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Illumina, DeCode Genetics, Osmetech, FDA, Genizon BioSciences

Illumina Eyes MDx Revenue in 2009; Reorganizes Chips and Sequencer into One Unit
Illumina anticipates that its BeadXpress and assays that are currently in development will provide the firm’s first proprietary molecular diagnostic revenues in 2009, CEO Jay Flatley told investors this week at the JPMorgan Healthcare Conference in San Francisco.
As BioArray News’ sister publication GenomeWeb Daily News reported, Flatley said Illumina is working with DeCode Genetics on developing molecular diagnostic assays that the firm hopes to launch next year.
Illumina struck an alliance with DeCode in May 2006, under which the firms are developing diagnostics for gene variants that Decode has shown to be risk factors for diseases such as type II diabetes, myocardial infarction, and breast cancer.
The firm launched its BeadXpress platform early last year for low-multiplex research applications with an eye toward releasing molecular diagnostic assays for the system this year.
Flatley said Illumina expects to file initial assays with the US Food and Drug Administration later this year, but those would be intended to validate the BeadXpress platform as a clinical diagnostic platform rather than revenue generators.
Flatley’s comments followed the company’s announcement last week that it had reorganized into two new divisions — the Life Sciences Business Unit and the Diagnostics Business Unit — in order to take advantage of complementary capabilities in its genotyping and sequencing businesses and to focus more on its diagnostics business.
The life sciences segment will provide all of Illumina’s products and services related to the research market including the BeadArray, BeadXpress, and sequencing product lines.
Flatley said in a statement that the reorganization will result in “the acceleration of the integration of our sequencing and genotyping technologies. Additionally, it will enable us to put more focus on developing our diagnostics business.”
Illumina did respond to questions about the reorganization by press time.

Osmetech Submits Warfarin Sensitivity Test to FDA
Osmetech said this week that it has submitted to the US Food and Drug Administration a test to identify patients who are at risk for sensitivity to the blood-thinner warfarin.
Osmetech said it conducted studies for the eSensor 2C9/VKOR test on its eSensor XT-8 array system at three evaluation sites, and that pre-clinical studies completed in November 2007 showed the test to be in agreement with results from bidirectional DNA sequencing.
In August, the FDA updated its label for warfarin to explain that an individual’s genetic makeup may influence response to a drug and may influence optimal dosing.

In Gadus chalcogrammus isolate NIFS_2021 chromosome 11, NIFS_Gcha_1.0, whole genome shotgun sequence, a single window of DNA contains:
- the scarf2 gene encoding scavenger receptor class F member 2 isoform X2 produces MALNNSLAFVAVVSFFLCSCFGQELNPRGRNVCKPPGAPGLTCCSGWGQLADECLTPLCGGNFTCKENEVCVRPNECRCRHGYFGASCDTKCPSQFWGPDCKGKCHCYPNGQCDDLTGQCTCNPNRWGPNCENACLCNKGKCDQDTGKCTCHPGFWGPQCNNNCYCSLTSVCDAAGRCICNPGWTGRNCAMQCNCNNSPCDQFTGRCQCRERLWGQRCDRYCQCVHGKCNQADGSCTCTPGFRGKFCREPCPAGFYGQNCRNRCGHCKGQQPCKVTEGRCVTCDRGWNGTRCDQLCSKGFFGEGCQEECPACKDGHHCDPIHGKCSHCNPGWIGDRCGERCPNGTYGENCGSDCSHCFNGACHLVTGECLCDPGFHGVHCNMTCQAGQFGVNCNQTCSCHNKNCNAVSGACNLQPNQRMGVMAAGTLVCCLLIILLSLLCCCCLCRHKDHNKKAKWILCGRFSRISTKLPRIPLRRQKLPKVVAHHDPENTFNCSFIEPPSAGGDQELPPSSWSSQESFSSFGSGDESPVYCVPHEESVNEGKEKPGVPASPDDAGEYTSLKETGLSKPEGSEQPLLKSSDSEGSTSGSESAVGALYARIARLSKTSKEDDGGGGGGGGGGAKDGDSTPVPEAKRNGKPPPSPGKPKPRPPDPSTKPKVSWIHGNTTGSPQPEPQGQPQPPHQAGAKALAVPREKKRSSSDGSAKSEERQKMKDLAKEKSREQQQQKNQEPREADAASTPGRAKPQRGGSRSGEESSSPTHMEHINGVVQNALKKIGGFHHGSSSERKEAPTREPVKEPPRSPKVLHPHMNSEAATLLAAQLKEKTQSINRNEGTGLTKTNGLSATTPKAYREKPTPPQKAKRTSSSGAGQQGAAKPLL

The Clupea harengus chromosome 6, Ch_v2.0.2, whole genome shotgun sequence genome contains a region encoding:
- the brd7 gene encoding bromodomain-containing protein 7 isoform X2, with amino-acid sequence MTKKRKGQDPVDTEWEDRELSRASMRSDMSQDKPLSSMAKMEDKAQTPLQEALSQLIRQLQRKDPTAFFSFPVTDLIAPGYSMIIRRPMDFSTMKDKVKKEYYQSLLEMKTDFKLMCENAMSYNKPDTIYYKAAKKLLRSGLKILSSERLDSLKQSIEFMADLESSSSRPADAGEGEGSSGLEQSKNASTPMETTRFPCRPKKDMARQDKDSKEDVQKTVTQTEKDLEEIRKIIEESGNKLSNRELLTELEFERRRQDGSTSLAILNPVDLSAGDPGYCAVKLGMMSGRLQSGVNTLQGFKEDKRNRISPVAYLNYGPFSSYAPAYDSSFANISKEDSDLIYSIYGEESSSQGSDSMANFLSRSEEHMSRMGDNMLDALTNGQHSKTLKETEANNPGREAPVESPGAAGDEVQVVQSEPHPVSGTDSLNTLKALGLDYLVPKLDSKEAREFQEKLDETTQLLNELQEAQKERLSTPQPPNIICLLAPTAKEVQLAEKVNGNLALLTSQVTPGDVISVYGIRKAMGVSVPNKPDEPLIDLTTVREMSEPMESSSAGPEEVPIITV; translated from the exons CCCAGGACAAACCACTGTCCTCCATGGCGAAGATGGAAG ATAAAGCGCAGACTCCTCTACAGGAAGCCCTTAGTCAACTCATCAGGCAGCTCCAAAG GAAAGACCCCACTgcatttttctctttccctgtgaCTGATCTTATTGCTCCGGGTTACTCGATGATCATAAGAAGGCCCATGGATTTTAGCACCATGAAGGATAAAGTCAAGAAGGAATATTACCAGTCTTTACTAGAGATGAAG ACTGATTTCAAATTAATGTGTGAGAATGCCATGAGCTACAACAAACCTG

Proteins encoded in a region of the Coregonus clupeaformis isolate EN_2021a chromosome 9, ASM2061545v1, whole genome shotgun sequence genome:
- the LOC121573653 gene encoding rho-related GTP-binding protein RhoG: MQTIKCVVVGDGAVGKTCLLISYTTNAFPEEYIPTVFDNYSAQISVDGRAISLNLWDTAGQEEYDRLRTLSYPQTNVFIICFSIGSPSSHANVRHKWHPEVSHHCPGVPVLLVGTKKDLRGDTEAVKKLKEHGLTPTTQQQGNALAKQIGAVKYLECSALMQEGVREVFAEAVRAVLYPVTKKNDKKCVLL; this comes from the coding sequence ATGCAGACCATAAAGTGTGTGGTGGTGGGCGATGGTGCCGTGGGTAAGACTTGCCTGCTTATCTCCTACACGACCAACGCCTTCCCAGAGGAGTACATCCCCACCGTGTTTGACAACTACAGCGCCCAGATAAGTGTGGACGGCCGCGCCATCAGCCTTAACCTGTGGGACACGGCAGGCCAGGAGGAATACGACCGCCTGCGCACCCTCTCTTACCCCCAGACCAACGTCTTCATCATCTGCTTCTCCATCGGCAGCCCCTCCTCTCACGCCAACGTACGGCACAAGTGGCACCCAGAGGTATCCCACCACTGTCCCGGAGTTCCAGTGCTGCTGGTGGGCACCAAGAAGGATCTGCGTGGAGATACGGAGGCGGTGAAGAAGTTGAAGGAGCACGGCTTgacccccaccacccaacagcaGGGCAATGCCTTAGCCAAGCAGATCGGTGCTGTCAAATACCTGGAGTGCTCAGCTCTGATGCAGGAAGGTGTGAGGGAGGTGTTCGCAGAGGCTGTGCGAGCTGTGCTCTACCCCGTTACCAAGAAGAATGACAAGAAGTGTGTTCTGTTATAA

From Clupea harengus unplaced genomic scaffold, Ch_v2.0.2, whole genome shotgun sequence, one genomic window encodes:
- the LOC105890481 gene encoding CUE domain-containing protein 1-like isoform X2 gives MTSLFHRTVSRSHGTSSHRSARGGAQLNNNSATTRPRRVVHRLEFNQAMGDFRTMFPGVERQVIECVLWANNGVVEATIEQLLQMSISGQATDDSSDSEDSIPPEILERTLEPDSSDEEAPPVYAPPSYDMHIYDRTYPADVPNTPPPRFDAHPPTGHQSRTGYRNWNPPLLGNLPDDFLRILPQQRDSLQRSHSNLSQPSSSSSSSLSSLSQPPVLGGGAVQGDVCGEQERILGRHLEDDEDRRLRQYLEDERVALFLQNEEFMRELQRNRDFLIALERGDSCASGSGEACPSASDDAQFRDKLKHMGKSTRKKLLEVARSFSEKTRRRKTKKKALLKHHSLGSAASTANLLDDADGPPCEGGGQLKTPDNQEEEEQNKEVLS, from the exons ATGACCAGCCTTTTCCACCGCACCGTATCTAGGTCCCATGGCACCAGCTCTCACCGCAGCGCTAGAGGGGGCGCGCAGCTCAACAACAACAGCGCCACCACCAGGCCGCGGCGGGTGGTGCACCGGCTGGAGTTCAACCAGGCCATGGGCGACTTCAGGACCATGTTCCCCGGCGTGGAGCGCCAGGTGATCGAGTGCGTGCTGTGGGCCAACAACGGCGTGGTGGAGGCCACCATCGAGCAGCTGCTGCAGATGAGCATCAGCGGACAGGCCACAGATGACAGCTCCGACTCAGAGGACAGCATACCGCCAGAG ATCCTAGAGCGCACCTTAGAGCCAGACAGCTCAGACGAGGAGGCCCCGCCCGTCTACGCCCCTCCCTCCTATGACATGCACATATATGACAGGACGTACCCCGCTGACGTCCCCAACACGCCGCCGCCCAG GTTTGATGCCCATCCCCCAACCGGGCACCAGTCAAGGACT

Osmetech’s CEO, James White, said the company is confident that it will receive clearance from the FDA for the test in the first half of this year.

Genizon Raises $31M to Support Genome-Wide Association Studies for Metabolic Syndrome
Genizon BioSciences said last week that it has closed a Series E financing round worth CAD$31 million (US$30.8 million) that it will use to support genome-wide association studies for metabolic syndrome.
BTF, a venture capital fund based in the Netherlands, was the lead investor for the round.
Genizon, which is also a certified Illumina service provider, said the new financing brings its total funding since it was founded in 1999 to more than $130 million.
The company said it will use the new funding to support genome-wide association studies in obesity, type 2 diabetes, dyslipidemia, and hypertension. The company said it will also evaluate links between metabolic syndrome, coronary heart disease, and Alzheimer's disease, and will study genes it has discovered in longevity “that appear to protect against these diseases.”

The Scan

Pig Organ Transplants Considered

The Wall Street Journal reports that the US Food and Drug Administration may soon allow clinical trials that involve transplanting pig organs into humans.

'Poo-Bank' Proposal

Harvard Medical School researchers suggest people should bank stool samples when they are young to transplant when they later develop age-related diseases.

Spurred to Develop Again

New Scientist reports that researchers may have uncovered why about 60 percent of in vitro fertilization embryos stop developing.

Science Papers Examine Breast Milk Cell Populations, Cerebral Cortex Cellular Diversity, Micronesia Population History

In Science this week: unique cell populations found within breast milk, 100 transcriptionally distinct cell populations uncovered in the cerebral cortex, and more.